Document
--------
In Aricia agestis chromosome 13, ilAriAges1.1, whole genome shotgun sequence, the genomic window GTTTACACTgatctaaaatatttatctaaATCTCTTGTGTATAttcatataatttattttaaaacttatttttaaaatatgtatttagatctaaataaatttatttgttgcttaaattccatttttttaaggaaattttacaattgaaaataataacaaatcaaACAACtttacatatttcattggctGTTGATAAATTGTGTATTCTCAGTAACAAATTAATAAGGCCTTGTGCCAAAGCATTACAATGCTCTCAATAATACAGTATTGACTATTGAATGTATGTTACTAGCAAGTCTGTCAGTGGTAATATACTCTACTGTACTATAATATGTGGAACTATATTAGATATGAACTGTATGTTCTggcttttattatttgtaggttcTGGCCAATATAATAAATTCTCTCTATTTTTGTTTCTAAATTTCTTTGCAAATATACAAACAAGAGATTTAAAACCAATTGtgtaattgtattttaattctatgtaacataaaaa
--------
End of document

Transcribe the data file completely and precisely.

In Aricia agestis chromosome 13, ilAriAges1.1, whole genome shotgun sequence, the genomic window GTTTACACTgatctaaaatatttatctaaATCTCTTGTGTATAttcatataatttattttaaaacttatttttaaaatatgtatttagatctaaataaatttatttgttgcttaaattccatttttttaaggaaattttacaattgaaaataataacaaatcaaACAACtttacatatttcattggctGTTGATAAATTGTGTATTCTCAGTAACAAATTAATAAGGCCTTGTGCCAAAGCATTACAATGCTCTCAATAATACAGTATTGACTATTGAATGTATGTTACTAGCAAGTCTGTCAGTGGTAATATACTCTACTGTACTATAATATGTGGAACTATATTAGATATGAACTGTATGTTCTggcttttattatttgtaggttcTGGCCAATATAATAAATTCTCTCTATTTTTGTTTCTAAATTTCTTTGCAAATATACAAACAAGAGATTTAAAACCAATTGtgtaattgtattttaattctatgtaacataaaaa